Climate Change: Here and Now — What Next?

Destroyed houses and palm trees in Sulyan Village on the coastline of Eastern Samar, the Philippines, on Nov. 20, 2013, after Super Typhoon Haiyan.

Photograph by Julian Abram Wainwright/Bloomberg

Destroyed houses and palm trees in Sulyan Village on the coastline of Eastern Samar, the Philippines, on Nov. 20, 2013, after Super Typhoon Haiyan.

“The assessment is clear.”

– President Barack Obama.

“Not only is climate change a problem in the future,” the president said in an interview aired today by CBS News. “It’s already affecting Americans.”

The climate report ordered by Congress and co-authored by 300 scientists concluded that “global warming is already having an effect in the U.S.” as Mark Drajem and Jim Efstathiou report. “The result is more coastal flooding, heavier Eastern rainstorms and longer, more intense droughts in the West.”

“More people are at risk. More homes are lost,” Obama said in the CBS News “This Morning” interview. “More lives are potentially lost. It’s going to impact people in severe, significant ways that cost money.”

Republican leaders remain skeptical about the findings of the report. Even those acknowledging the problem say the U.S. isn’t alone in the search for solutions.

Senate Minority Leader Mitch McConnell, facing a competitive reelection fight back home in Kentucky, says the White House’s weather words are playing to the “liberal elites.”

“But the vast majority of Middle Class Kentuckians I represent actually have to worry about things like paying utility bills,” he said yesterday.“And putting food on the table. And finding a job in this terrible economy. They’re less interested in ‘just doing something’ on energy — they want to do the smart thing. What they want are practical solutions to the problems and the stresses they’re dealing with every day…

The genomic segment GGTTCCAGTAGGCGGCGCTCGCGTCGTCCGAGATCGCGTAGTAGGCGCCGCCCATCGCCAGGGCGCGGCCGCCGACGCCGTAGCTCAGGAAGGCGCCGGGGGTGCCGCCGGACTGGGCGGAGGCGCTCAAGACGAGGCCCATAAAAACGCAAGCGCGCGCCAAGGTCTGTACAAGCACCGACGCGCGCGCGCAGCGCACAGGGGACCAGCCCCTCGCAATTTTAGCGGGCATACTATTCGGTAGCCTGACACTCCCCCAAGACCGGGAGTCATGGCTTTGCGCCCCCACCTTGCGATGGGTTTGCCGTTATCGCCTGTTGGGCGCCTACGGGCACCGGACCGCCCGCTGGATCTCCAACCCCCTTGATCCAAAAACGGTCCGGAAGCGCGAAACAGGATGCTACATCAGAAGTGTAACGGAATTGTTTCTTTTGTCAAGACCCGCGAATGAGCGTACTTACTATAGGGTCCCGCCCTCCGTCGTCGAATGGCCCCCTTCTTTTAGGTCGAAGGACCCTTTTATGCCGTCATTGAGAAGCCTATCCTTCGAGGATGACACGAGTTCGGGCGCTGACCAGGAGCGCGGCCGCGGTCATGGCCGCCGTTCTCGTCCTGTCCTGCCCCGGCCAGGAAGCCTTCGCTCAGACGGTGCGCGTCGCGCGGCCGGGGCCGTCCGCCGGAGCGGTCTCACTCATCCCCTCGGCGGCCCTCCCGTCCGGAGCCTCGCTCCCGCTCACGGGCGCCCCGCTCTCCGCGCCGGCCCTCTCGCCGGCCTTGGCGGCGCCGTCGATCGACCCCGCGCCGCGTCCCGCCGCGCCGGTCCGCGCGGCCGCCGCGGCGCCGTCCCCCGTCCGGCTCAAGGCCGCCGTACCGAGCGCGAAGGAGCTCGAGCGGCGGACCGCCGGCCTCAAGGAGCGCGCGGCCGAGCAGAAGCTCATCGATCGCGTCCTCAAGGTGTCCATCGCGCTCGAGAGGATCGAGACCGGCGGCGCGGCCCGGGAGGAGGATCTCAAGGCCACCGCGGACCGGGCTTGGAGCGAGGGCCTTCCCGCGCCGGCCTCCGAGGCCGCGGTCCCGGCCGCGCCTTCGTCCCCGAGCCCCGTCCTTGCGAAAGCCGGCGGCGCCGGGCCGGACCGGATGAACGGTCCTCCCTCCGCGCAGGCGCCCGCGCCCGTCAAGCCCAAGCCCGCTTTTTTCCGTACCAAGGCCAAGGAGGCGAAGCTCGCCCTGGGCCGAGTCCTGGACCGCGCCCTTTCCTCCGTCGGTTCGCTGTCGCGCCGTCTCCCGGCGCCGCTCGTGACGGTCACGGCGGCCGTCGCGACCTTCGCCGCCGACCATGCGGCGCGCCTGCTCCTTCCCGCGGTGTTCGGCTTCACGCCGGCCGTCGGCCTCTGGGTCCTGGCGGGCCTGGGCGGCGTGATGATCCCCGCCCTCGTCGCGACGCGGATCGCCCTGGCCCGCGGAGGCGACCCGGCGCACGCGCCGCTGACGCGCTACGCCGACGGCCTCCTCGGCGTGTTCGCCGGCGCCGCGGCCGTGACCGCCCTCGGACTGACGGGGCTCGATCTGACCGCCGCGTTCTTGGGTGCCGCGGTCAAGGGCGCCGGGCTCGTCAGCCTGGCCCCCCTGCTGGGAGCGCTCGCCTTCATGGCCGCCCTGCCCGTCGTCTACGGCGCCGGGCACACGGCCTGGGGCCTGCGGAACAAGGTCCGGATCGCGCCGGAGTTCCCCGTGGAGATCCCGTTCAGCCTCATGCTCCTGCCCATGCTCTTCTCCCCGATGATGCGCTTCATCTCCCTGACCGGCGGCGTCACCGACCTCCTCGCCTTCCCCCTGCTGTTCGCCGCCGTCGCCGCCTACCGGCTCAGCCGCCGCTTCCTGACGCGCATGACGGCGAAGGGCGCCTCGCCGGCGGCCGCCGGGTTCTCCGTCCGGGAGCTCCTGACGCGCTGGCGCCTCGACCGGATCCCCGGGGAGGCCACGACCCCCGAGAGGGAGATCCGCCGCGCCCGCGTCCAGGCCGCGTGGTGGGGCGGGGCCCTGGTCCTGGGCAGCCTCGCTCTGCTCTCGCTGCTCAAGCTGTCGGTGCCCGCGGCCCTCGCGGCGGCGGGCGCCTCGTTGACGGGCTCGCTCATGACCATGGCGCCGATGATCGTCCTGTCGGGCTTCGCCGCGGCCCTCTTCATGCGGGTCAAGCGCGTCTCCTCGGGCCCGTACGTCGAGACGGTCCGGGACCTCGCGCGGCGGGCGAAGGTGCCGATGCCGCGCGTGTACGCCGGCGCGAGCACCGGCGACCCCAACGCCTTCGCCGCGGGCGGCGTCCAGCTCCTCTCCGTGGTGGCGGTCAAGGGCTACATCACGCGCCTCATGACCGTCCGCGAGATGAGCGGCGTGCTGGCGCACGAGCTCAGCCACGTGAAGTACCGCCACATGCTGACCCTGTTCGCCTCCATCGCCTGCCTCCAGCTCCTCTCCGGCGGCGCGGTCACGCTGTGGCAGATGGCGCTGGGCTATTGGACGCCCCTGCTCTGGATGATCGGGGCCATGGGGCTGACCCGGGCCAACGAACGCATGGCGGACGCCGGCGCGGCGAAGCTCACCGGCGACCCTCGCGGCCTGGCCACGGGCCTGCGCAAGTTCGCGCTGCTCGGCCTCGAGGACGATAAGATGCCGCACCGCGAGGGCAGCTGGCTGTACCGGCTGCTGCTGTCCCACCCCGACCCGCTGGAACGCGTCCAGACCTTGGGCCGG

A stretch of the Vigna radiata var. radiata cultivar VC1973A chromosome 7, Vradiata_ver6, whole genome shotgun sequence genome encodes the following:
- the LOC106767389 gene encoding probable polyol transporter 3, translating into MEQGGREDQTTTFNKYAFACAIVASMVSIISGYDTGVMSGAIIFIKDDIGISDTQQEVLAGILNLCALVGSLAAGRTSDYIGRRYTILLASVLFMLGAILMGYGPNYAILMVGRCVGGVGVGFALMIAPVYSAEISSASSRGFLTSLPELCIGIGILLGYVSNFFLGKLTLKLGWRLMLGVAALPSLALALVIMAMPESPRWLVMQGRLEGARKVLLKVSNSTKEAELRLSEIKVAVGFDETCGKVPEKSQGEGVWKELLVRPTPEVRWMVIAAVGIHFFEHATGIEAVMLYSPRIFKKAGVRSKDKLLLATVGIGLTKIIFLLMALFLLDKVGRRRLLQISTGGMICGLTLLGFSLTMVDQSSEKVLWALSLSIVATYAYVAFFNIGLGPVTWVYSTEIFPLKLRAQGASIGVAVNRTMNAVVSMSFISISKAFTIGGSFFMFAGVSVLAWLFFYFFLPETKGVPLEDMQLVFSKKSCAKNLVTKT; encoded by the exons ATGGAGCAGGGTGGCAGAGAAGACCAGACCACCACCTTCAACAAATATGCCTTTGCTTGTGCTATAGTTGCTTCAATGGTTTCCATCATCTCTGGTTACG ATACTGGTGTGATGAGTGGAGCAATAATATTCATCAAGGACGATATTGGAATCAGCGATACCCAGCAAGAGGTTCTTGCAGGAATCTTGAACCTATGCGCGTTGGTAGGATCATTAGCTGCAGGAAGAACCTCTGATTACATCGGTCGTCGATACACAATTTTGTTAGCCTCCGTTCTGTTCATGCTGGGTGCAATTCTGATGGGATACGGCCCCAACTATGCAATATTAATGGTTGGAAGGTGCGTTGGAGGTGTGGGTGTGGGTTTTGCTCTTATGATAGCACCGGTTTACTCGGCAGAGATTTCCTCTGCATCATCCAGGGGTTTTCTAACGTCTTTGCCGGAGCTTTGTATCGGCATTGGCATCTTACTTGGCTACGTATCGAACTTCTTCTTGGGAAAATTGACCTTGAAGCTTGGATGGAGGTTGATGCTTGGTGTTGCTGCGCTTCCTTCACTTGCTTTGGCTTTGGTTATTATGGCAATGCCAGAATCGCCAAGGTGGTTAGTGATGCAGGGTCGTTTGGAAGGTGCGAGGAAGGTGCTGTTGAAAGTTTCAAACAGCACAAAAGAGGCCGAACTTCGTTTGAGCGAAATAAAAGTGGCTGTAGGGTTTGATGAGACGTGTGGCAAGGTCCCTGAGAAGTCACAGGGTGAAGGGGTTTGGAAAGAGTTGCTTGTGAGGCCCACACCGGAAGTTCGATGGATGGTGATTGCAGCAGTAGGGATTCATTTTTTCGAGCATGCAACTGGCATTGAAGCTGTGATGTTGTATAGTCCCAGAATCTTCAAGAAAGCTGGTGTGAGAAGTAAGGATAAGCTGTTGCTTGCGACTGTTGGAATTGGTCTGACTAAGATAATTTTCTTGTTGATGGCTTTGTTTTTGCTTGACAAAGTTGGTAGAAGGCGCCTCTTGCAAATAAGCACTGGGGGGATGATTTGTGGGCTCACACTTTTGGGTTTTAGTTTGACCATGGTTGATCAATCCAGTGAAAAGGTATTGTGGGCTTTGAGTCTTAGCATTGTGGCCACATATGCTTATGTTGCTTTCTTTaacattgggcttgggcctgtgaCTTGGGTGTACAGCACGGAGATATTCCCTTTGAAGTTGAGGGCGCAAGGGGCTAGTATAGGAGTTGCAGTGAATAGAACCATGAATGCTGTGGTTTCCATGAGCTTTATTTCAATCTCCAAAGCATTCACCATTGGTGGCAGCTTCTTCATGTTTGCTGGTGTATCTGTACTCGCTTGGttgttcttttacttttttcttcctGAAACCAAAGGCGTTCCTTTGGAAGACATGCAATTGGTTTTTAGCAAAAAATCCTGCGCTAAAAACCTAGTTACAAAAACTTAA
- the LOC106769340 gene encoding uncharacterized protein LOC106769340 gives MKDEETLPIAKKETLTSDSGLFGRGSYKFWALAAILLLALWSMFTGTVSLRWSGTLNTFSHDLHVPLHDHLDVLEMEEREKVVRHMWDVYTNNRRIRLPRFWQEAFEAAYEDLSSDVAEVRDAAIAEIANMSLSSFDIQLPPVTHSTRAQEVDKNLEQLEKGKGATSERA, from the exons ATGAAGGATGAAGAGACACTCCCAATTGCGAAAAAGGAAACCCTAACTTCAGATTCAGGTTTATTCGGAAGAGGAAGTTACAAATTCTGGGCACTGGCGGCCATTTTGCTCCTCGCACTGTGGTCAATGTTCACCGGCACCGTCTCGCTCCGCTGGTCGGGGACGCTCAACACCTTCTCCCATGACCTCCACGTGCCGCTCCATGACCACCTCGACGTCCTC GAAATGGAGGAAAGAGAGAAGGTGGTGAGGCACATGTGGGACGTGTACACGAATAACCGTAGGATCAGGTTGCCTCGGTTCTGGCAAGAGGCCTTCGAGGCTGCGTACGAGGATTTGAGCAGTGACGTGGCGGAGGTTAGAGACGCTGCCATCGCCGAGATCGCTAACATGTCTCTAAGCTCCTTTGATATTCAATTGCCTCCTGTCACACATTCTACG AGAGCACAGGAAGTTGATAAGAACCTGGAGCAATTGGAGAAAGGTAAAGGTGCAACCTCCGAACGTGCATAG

“And one thing that seems clear is this: even if we were to enact the kind of national energy regulations the president seems to want so badly, it would be unlikely to meaningfully impact global emissions anyway unless other major industrial nations do the same.”

Al Roker, one of the TV weather gurus who joined the White House in the publicity surrounding the climate report yesterday, said on NBC News’ “Today” show that:  “This report has taken years to complete, with input from hundreds of scientists and technical experts. The president’s saying the report’s conclusion is clear. If we want to stop climate change, the time to act is now.”

“Well, I’ll tell you,” Obama said in an interview aired by Today, “we’ve been sounding this urgency for the last five years. If we don’t do more, we’re going to have bigger problems, more risk of economic impact and more risk of extreme weather events that can result in people losing their lives or losing their properties or businesses. And we’ve got to have the public understand this is an issue that is going to impact our kids and our grandkids unless we do something about it.”

“The public knows this is a problem. They’re concerned about it. But they don’t know if they can do anything about it. They think it’s something in the distant future. And politicians generally, you know, up in Congress are not going to get out too far in front of the public. And that’s why the public’s voice has to be heard on this.”

Still the problem of climate change has not become a high public priority, according to polls. Obama was asked on CBS, is there a way to change that?

“By publicizing the fact that there are real costs,” he said, “not out in the distant future, but right now.”

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